The US now stuck with Biden vs. Trump as the rest of the world watches the battle for the nation’s future begins

13 March 2024, 13:45 | Updated: 13 March 2024, 13:49

The US now stuck with Biden vs. Trump and the rest of the world can only watch as the battle for the nation’s future starts
The US now stuck with Biden vs. Trump and the rest of the world can only watch as the battle for the nation’s future starts. Picture: LBC/Getty
  • Simon Marks is LBC's Washington Correspondent
Simon Marks

By Simon Marks

The news became official with a symmetry reflective of the ties that have bound Joe Biden and Donald Trump together since 2016.

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Both men, within hours of each other, secured a majority of delegates at their nominating conventions this summer, assuring them of becoming their respective party’s leader in November.

Biden’s news broke first, his victory in Georgia – the very state where Trump is facing criminal charges of subverting the outcome of the 2020 election – clinched the Democratic Party’s nomination for the President.

Trump had to wait four hours longer before his hands firmly gripped the Republican nomination. Wins in Georgia, Mississippi, Hawaii and Washington put him over the top.

For each man, it’s a singular triumph to secure the nomination this early in the process. Biden weathered challenges from Congressman Dean Phillips of Minnesota, whose effort to proffer himself as a younger alternative to the 81-year-old failed spectacularly.

Trump faced a more serious rival in Nikki Haley, but his former Ambassador to the United Nations melted away after failing to persuade Republicans in Iowa, New Hampshire and then her own home state of South Carolina to break with her old boss. He becomes the first Republican ever to win the party’s nomination three times.

In a statement, Biden described himself as “honored that the broad coalition of voters representing the rich diversity of Democratic Party….have put their faith in me once again to lead our party”.

He went on to warn that “the threat Trump poses is greater than ever”. He will bring that message to the campaign trail in Wisconsin and Michigan this week, after already launching a $30 million blitz across seven battleground states that he hopes will revive his own fortunes and reverse Trump’s momentum.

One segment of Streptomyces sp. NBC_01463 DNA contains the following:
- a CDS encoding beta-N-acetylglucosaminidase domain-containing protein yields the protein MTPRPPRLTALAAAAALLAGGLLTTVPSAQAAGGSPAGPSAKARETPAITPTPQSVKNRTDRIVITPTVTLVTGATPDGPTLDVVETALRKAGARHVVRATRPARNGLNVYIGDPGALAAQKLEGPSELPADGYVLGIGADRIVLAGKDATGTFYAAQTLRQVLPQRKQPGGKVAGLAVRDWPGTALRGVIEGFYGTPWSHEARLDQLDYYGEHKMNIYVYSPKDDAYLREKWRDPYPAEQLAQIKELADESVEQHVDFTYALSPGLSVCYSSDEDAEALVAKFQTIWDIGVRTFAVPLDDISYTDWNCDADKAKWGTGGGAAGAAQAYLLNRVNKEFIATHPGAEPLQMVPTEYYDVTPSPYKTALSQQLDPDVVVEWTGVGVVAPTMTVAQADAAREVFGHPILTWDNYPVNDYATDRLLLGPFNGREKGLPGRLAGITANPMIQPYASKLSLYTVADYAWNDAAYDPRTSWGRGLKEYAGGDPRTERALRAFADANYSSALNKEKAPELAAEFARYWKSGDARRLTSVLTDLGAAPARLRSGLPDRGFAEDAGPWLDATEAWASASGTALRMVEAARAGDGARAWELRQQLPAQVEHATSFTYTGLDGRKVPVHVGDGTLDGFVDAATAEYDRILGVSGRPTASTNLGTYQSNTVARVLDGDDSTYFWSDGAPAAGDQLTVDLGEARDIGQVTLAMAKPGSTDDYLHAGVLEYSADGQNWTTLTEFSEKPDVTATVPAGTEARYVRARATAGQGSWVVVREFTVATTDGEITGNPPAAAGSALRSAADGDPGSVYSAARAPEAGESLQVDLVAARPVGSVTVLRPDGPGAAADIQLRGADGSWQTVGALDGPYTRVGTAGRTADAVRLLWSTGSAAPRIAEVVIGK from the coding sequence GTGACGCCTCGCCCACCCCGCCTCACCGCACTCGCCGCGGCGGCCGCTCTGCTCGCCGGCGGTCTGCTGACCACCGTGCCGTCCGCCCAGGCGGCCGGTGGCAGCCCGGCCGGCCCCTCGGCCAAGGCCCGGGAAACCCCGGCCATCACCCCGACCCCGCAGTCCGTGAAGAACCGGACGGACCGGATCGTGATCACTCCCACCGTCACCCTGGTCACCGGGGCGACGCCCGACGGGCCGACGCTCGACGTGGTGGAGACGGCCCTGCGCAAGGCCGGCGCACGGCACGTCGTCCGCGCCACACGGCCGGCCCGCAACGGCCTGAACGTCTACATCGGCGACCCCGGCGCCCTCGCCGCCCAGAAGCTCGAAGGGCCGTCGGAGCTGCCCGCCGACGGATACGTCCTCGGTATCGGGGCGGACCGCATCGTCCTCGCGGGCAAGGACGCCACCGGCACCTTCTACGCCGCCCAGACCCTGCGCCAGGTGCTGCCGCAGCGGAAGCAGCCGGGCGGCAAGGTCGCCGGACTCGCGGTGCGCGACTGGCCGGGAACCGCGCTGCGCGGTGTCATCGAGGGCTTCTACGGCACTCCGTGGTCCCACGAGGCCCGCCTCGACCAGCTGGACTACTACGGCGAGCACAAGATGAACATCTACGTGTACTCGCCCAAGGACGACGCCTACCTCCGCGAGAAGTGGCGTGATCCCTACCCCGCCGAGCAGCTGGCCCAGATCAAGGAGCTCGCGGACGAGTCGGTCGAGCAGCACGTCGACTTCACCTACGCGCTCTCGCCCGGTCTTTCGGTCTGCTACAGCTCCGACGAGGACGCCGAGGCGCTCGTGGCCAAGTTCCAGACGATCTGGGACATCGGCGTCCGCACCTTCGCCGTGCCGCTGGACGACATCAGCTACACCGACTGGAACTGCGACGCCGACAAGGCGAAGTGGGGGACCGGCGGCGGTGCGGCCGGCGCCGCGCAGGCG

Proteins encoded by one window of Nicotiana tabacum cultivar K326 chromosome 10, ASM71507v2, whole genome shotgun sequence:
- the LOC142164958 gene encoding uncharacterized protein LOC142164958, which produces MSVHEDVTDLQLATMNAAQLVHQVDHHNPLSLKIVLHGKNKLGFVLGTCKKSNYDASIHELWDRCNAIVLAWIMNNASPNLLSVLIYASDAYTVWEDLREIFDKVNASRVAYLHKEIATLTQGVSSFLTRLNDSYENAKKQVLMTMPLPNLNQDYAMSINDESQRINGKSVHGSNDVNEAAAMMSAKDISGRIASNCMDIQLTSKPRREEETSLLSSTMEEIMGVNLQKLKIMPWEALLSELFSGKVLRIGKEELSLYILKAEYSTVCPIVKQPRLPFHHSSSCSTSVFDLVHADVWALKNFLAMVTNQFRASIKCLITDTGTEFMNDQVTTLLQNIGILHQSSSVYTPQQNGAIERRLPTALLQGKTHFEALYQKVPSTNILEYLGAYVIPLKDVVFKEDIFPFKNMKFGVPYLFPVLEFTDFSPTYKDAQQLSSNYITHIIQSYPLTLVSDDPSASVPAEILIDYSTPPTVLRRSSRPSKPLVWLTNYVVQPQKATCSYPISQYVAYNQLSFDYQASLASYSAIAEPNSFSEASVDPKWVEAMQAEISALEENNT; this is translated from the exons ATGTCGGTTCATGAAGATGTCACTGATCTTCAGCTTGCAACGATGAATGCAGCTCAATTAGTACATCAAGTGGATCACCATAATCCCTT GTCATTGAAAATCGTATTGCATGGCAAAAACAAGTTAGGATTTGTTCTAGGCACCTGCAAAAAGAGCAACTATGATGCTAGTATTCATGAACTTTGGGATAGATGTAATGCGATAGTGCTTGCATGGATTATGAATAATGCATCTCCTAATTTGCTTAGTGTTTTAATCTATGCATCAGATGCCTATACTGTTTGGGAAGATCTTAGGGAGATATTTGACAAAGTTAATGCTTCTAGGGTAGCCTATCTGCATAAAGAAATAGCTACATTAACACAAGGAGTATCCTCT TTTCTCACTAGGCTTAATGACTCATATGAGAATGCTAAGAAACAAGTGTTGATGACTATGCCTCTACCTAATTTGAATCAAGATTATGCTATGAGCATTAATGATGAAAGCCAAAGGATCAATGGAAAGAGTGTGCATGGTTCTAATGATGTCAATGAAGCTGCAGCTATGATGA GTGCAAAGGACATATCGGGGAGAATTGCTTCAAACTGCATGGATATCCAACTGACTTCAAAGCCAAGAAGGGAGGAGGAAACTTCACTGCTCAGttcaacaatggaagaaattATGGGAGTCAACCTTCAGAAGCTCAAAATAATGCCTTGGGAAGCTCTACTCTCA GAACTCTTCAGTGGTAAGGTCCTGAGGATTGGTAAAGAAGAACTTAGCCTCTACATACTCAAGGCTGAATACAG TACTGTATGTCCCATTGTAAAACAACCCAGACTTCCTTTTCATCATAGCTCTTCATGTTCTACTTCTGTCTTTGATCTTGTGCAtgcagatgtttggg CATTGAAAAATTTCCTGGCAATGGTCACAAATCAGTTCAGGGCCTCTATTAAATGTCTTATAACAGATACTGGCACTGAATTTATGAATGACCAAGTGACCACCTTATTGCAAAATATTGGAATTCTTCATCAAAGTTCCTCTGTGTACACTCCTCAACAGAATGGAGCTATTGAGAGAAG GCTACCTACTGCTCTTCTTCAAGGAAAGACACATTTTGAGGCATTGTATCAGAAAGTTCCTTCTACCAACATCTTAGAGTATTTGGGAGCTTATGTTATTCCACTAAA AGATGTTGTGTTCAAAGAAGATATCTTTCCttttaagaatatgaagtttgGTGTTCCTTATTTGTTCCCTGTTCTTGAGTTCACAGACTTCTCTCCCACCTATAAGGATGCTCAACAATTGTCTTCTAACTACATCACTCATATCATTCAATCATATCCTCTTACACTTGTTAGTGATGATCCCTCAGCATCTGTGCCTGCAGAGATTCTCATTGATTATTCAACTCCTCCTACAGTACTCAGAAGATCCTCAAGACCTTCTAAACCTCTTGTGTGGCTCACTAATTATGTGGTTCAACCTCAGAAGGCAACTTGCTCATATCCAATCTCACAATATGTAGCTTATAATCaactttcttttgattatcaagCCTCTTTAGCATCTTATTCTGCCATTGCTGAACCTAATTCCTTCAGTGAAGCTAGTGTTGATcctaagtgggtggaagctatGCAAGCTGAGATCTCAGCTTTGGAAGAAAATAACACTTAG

Trump, in a video message released to supporters via a fund-raising e-mail, hailed “a great day of victory…I want to thank everybody, but much more importantly we have to get to work to beat Joe Biden”.

Earlier in the day, without a hint of irony, he bestowed a new moniker on himself as he challenged Biden to a “full scale debate”. 

The former President insisted that the encounter should take place “immediately….between Crooked Joe and Honest Don. I’m ready to go, ANY TIME, ANY PLACE!”

Last Friday, in a brief interaction with reporters aboard Air Force One, Biden said the prospect of a televised face-off with Trump “depends on his [Trump’s] behaviour”.

The President did not elaborate on what changes in his predecessor’s demeanour might persuade him to agree to the meeting.

In fact, there are already three presidential debates and one vice-presidential debate scheduled to take place later this year.

The Commission on Presidential Debates, which has overseen arrangements for TV encounters between the major presidential candidates since 1987, has announced the first event will occur on September 16th at Texas State University in San Marcos, followed by second debate on October 1st in Virginia, and a third on October 9th in Salt Lake City. (The Vice-Presidential candidates are due to meet in Pennsylvania on September 25th).

But enormous uncertainty and skepticism abounds regarding that schedule. The Commission is jointly organised by the Democratic and Republican parties, and with Trump now moving to install only proven loyalists at the Republican National Committee, his representatives may seek to impose debate rules that Democrats find impossible to swallow.

Even if America is eventually denied a chance to see the two candidates square off against one another, the country will certainly be seeing plenty of both of them between now and November.

U.S. voters must now endure a general election that will play out over more than seven-and-a-half months, and bring the activity of governance to a virtual standstill.

Congress, already breaking all records for inaction, will now also enter election mode, with one third of the Senate and the entire House of Representatives up-for-grabs alongside the Presidency.

That is almost certainly bad news for Ukraine. Republicans in the House of Representatives are under orders from Trump to reject Biden’s urgent pleas for an additional $60 billion in aid for Kyiv.

Polish President Donald Tusk, visiting Washington on Tuesday, urged Mike Rogers, the Republican Speaker of the House of Representatives, to put the bill to an immediate vote.

“On his individual decision depends the fate of millions of people. In fact, on his decision depends thousands of lives in Ukraine….he must be aware of his personal responsibility”, Tusk told reporters at the White House.

But America is now officially about to start looking inward even more than usual. The election topography is set, to the grave disquiet of millions of voters who would prefer different choices.

The country is now stuck with Biden vs. Trump, and the rest of the world can only watch as the battle for the nation’s future commences.

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